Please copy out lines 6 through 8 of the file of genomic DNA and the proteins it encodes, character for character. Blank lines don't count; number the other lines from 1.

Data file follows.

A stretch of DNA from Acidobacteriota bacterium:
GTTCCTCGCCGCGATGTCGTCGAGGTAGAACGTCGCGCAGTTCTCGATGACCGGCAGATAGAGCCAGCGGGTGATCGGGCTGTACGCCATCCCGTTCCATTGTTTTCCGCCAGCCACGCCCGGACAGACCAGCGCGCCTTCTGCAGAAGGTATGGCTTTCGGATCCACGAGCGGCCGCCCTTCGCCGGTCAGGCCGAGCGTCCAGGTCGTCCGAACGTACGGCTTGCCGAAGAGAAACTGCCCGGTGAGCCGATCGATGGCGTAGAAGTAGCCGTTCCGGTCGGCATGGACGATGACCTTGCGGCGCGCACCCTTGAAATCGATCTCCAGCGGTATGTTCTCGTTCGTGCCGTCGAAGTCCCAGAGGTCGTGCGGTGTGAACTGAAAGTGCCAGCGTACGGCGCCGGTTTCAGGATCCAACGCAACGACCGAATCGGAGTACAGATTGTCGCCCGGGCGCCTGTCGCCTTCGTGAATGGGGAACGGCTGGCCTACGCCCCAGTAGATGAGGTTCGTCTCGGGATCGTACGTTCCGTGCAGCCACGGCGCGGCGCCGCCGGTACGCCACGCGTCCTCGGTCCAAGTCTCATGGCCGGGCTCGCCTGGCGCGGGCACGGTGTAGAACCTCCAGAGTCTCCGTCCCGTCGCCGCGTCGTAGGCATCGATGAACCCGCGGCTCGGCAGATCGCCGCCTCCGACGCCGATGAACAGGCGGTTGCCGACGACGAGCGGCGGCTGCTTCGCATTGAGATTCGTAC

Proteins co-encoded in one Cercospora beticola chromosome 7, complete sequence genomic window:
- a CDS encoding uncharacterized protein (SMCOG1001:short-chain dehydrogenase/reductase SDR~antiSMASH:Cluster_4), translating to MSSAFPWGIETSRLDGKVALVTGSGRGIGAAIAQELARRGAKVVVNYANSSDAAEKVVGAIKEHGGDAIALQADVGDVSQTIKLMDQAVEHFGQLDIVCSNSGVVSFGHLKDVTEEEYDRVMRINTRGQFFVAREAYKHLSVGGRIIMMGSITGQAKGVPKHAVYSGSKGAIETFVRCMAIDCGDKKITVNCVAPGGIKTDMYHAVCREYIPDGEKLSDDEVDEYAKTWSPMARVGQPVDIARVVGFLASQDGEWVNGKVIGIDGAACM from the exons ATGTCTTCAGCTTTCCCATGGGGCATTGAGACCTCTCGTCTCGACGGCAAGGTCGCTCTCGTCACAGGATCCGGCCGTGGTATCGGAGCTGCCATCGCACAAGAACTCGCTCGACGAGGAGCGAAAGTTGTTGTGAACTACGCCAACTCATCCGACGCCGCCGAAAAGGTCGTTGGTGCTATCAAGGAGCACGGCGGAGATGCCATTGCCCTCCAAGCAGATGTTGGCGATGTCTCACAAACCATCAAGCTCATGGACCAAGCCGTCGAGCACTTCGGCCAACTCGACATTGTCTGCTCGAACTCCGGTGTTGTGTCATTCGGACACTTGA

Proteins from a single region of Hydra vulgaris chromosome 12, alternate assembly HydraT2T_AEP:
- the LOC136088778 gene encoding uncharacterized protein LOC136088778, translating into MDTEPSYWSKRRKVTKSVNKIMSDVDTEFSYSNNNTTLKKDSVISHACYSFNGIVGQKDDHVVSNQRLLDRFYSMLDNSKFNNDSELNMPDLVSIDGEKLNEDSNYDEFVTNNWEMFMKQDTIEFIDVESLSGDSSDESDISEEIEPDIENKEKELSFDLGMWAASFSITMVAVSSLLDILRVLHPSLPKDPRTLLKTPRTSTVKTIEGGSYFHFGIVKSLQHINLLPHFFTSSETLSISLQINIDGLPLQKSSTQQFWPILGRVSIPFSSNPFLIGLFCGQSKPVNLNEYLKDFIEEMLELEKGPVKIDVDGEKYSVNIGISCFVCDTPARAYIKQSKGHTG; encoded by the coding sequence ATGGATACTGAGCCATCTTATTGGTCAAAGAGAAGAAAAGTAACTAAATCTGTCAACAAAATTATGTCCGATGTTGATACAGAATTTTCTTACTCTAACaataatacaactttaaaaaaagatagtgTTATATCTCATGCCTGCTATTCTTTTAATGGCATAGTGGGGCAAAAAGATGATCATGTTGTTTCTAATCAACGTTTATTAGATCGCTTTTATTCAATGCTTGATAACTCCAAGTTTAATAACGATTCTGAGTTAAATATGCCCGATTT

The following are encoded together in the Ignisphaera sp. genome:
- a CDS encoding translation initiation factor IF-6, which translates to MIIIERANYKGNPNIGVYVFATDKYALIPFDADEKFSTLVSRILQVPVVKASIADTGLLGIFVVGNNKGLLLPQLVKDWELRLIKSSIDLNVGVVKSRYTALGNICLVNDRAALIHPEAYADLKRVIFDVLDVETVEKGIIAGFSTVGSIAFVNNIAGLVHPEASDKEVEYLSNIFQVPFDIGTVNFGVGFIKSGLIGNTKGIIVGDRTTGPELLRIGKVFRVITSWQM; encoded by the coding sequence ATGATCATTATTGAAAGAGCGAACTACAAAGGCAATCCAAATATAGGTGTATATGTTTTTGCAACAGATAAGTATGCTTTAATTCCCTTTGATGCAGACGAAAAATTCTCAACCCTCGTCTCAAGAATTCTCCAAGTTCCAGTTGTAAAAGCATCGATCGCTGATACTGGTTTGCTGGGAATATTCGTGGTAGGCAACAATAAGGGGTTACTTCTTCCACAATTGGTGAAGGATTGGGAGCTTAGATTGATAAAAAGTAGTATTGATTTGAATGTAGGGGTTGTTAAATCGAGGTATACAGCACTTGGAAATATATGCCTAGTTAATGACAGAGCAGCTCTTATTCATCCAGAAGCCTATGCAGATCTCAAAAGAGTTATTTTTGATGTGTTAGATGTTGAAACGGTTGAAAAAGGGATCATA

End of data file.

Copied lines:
- the LOC136088778 gene encoding uncharacterized protein LOC136088778, translating into MDTEPSYWSKRRKVTKSVNKIMSDVDTEFSYSNNNTTLKKDSVISHACYSFNGIVGQKDDHVVSNQRLLDRFYSMLDNSKFNNDSELNMPDLVSIDGEKLNEDSNYDEFVTNNWEMFMKQDTIEFIDVESLSGDSSDESDISEEIEPDIENKEKELSFDLGMWAASFSITMVAVSSLLDILRVLHPSLPKDPRTLLKTPRTSTVKTIEGGSYFHFGIVKSLQHINLLPHFFTSSETLSISLQINIDGLPLQKSSTQQFWPILGRVSIPFSSNPFLIGLFCGQSKPVNLNEYLKDFIEEMLELEKGPVKIDVDGEKYSVNIGISCFVCDTPARAYIKQSKGHTG; encoded by the coding sequence ATGGATACTGAGCCATCTTATTGGTCAAAGAGAAGAAAAGTAACTAAATCTGTCAACAAAATTATGTCCGATGTTGATACAGAATTTTCTTACTCTAACaataatacaactttaaaaaaagatagtgTTATATCTCATGCCTGCTATTCTTTTAATGGCATAGTGGGGCAAAAAGATGATCATGTTGTTTCTAATCAACGTTTATTAGATCGCTTTTATTCAATGCTTGATAACTCCAAGTTTAATAACGATTCTGAGTTAAATATGCCCGATTT

The following are encoded together in the Ignisphaera sp. genome:
- a CDS encoding translation initiation factor IF-6, which translates to MIIIERANYKGNPNIGVYVFATDKYALIPFDADEKFSTLVSRILQVPVVKASIADTGLLGIFVVGNNKGLLLPQLVKDWELRLIKSSIDLNVGVVKSRYTALGNICLVNDRAALIHPEAYADLKRVIFDVLDVETVEKGIIAGFSTVGSIAFVNNIAGLVHPEASDKEVEYLSNIFQVPFDIGTVNFGVGFIKSGLIGNTKGIIVGDRTTGPELLRIGKVFRVITSWQM; encoded by the coding sequence ATGATCATTATTGAAAGAGCGAACTACAAAGGCAATCCAAATATAGGTGTATATGTTTTTGCAACAGATAAGTATGCTTTAATTCCCTTTGATGCAGACGAAAAATTCTCAACCCTCGTCTCAAGAATTCTCCAAGTTCCAGTTGTAAAAGCATCGATCGCTGATACTGGTTTGCTGGGAATATTCGTGGTAGGCAACAATAAGGGGTTACTTCTTCCACAATTGGTGAAGGATTGGGAGCTTAGATTGATAAAAAGTAGTATTGATTTGAATGTAGGGGTTGTTAAATCGAGGTATACAGCACTTGGAAATATATGCCTAGTTAATGACAGAGCAGCTCTTATTCATCCAGAAGCCTATGCAGATCTCAAAAGAGTTATTTTTGATGTGTTAGATGTTGAAACGGTTGAAAAAGGGATCATA